Setting Up A PXE Install Server For Multiple Linux Distributions With Ubuntu Edgy Eft

Filed under
Ubuntu
HowTos

This tutorial shows how to set up a PXE (short for preboot execution environment) install server with Ubuntu 6.10 (Edgy Eft). A PXE install server allows your client computers to boot and install a Linux distribution over the network, without the need of burning Linux iso images onto a CD/DVD, boot floppy images, etc. This is handy if your client computers do not have CD or floppy drives, or if you want to set up multiple computers at the same time (e.g. in a large enterprise), or simply because you want to save the money for the CDs/DVDs. In this article I show how to configure a PXE server that allows you to boot multiple distributions: Ubuntu Edgy/Dapper, Debian Etch/Sarge, Fedora Core 6, CentOS 4.4, OpenSuSE 10.2, and Mandriva 2007.

Is KDE 4 The Desktop Answer?

Filed under
KDE

I just read an article about this in ComputerWorld Australia. The article is an interview and talks about some of what will be new in KDE 4. Having used KDE for close to 10 years now, I am clearly a fan but I am not sure KDE 2, 3, 4 or 27 is the answer.

Disgruntled Debian developers delay Etch

Filed under
Linux

Debian GNU/Linux 4.0, codenamed Etch, had been due to arrive by December 4, 2006, but it's been delayed because some developers have deliberately slowed down their work.

Some Howtos

Filed under
HowTos
  • How to install and use SSH Server on Ubuntu 6.10

  • Local DNS Cache for Faster Browsing on Ubuntu
  • How to Backup Kontact

Learn 10 good UNIX usage habits

Filed under
Linux

Adopt 10 good habits that improve your UNIX command line efficiency - and break away from bad usage patterns in the process. This article takes you step-by-step through several good, but too often neglected, techniques for command-line operations. Learn about common errors and how to overcome them, so you can learn exactly why these UNIX habits are worth picking up.

Is Linux Ready for Small Biz?

Filed under
Linux

Many small businesses have avoided Linux for a variety of reasons: not enough applications, complexity of installation or that it requires too much technical know-how to run. The technology has matured over many years, which raises the question: how valid are these considerations today?

Why now is the best time to switch to linux

Filed under
Linux

Today’s Linux is leaps and bounds ahead of yesterday’s. It is absolutely amazing to see how far Linux has come in 10, 5, and even 1 year ago. It is now a full featured lock and load desktop operating system that easily rivals windows. Now if we could only remove the fear factor that I discussed earlier get people to see the light.

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More in Tux Machines

Opera Data Breach, Security of Personal Data

  • Opera User? Your Stored Passwords May Have Been Stolen
    Barely a week passes without another well-known web company suffering a data breach or hack of some kind. This week it is Opera’s turn. Opera Software, the company behind the web-browser and recently sold to a Chinese consortium for $600 million, reported a ‘server breach incident’ on its blog this weekend.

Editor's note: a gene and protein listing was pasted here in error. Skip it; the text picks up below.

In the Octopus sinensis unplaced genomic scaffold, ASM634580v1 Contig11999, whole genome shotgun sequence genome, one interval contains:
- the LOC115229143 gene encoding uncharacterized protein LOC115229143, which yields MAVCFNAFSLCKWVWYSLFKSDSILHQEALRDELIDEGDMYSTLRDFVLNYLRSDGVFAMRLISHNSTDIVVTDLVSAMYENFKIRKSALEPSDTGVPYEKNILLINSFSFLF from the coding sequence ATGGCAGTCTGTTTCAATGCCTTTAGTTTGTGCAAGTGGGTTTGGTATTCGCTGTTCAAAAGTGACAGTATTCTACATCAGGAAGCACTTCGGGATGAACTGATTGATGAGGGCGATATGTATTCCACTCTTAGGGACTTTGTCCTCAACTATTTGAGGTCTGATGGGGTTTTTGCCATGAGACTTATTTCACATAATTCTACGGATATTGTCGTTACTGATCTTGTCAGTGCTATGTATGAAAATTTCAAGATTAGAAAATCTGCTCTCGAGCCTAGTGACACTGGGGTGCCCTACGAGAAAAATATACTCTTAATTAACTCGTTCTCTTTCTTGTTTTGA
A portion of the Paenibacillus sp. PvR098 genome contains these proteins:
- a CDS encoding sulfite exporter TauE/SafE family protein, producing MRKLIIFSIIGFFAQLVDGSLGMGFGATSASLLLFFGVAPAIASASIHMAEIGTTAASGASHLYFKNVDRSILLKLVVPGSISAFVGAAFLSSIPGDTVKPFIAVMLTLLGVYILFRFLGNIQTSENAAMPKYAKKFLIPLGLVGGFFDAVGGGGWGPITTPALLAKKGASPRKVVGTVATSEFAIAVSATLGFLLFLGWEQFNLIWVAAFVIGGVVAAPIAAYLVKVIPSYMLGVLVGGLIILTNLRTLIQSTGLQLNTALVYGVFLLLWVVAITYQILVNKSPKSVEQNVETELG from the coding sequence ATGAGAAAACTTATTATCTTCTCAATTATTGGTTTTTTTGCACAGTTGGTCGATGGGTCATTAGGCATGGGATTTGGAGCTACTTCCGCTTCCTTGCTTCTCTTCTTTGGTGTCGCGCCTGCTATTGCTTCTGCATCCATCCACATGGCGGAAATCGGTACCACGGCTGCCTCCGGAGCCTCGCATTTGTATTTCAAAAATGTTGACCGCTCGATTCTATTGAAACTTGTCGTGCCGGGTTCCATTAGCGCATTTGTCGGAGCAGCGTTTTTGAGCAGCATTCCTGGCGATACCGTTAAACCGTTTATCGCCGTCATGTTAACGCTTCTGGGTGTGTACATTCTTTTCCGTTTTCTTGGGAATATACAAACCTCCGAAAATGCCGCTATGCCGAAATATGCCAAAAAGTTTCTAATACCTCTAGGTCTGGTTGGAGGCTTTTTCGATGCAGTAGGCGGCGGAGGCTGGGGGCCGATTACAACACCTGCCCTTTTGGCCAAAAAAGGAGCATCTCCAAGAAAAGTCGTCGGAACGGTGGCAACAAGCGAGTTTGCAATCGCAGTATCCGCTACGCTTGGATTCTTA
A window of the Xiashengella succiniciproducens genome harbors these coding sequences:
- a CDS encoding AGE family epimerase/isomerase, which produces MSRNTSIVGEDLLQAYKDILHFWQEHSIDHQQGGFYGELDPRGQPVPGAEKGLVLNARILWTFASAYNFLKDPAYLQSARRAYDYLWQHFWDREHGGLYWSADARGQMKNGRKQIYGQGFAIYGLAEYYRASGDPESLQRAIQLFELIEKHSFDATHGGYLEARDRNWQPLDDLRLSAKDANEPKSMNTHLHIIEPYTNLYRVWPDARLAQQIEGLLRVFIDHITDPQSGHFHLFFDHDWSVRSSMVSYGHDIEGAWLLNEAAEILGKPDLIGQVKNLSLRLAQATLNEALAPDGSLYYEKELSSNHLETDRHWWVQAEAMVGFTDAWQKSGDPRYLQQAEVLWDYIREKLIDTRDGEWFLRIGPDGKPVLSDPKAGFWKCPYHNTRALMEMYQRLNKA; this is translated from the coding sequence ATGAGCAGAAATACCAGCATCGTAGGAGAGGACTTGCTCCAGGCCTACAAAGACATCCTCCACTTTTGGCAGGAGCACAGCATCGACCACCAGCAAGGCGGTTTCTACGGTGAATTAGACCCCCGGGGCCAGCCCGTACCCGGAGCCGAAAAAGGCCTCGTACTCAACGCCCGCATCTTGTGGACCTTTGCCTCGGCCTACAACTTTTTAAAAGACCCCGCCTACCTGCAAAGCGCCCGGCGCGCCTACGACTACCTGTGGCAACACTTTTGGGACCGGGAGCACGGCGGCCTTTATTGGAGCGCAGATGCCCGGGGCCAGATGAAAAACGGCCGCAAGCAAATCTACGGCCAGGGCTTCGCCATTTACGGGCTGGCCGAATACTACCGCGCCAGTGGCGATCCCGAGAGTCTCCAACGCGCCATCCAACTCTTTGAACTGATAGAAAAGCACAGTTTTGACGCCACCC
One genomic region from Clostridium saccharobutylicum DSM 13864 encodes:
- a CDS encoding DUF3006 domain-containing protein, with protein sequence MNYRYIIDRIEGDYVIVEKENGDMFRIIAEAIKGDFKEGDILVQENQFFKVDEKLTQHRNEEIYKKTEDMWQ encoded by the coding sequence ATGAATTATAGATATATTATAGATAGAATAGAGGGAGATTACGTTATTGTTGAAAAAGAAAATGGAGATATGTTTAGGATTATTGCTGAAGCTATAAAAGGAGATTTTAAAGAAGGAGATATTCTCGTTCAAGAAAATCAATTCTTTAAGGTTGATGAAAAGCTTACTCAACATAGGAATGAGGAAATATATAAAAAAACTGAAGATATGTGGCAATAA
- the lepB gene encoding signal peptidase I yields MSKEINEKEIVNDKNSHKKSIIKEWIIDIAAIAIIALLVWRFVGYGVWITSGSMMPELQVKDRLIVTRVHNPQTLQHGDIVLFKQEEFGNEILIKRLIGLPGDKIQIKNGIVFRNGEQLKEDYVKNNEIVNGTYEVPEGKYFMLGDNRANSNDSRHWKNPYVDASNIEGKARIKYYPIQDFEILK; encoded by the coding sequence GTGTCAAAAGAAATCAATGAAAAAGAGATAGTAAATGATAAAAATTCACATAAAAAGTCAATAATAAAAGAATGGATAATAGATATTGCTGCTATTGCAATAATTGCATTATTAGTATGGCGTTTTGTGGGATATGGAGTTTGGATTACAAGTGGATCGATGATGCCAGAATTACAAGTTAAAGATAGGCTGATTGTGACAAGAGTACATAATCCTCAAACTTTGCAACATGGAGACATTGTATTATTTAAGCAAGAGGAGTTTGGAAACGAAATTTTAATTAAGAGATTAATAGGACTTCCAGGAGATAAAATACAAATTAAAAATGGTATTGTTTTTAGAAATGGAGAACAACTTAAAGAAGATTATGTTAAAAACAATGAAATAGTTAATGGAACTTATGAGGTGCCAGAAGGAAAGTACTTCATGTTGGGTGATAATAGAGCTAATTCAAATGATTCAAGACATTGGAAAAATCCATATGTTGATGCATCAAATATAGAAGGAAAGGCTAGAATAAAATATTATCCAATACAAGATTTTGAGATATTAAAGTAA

• When it comes to protecting personal data, security gurus make their own rules
    Marcin Kleczynski, CEO of a company devoted to protecting people from hackers, has safeguarded his Twitter account with a 14-character password and by turning on two-factor authentication, an extra precaution in case that password is cracked. But Cooper Quintin, a security researcher and chief technologist at the Electronic Frontier Foundation, doesn’t bother running an anti-virus program on his computer. And Bruce Schneier? The prominent cryptography expert and chief technology officer of IBM-owned security company Resilient Systems, won’t even risk talking about what he does to secure his devices and data.

Android Leftovers

FOSS and Linux Events

  • On speaking at community conferences
    Many people reading this have already suffered me talking to them about Prometheus. In personal conversation, or in the talks I gave at DebConf15 in Heidelberg, the Debian SunCamp in Lloret de Mar, BRMlab in Prague, and even at a talk on a different topic at the RABS in Cluj-Napoca.
  • TPM Microconference Accepted into LPC 2016
    Although trusted platform modules (TPMs) have been the subject of some controversy over the years, it is quite likely that they have important roles to play in preventing firmware-based attacks, protecting user keys, and so on. However, some work is required to enable TPMs to successfully play these roles, including getting TPM support into bootloaders, securely distributing known-good hashes, and providing robust and repeatable handling of upgrades. In short, given the ever-more-hostile environments that our systems must operate in, it seems quite likely that much help will be needed, including from TPMs. For more details, see the TPM Microconference wiki page.
  • More translations added to the SFD countdown
    Software Freedom Day is celebrated all around the world and as usual our community helps us to provide marketing materials in their specific languages. While the wiki is rather simple to translate, the Countdown remains a bit more complicated and time consuming to localize. One needs to edit the SVG file and generate roughly a 100 pictures, then upload them to the wiki. Still this doesn’t scare the SFD teams around the world and we are happy to announce three more languages are ready to be used: French, Chinese and German!

Second FreeBSD 11.0 Release Candidate Restores Support for 'nat global' in IPFW

Glen Barber from the FreeBSD project announced the availability of the second RC (Release Candidate) development build of the upcoming FreeBSD 11.0 operating system. Read more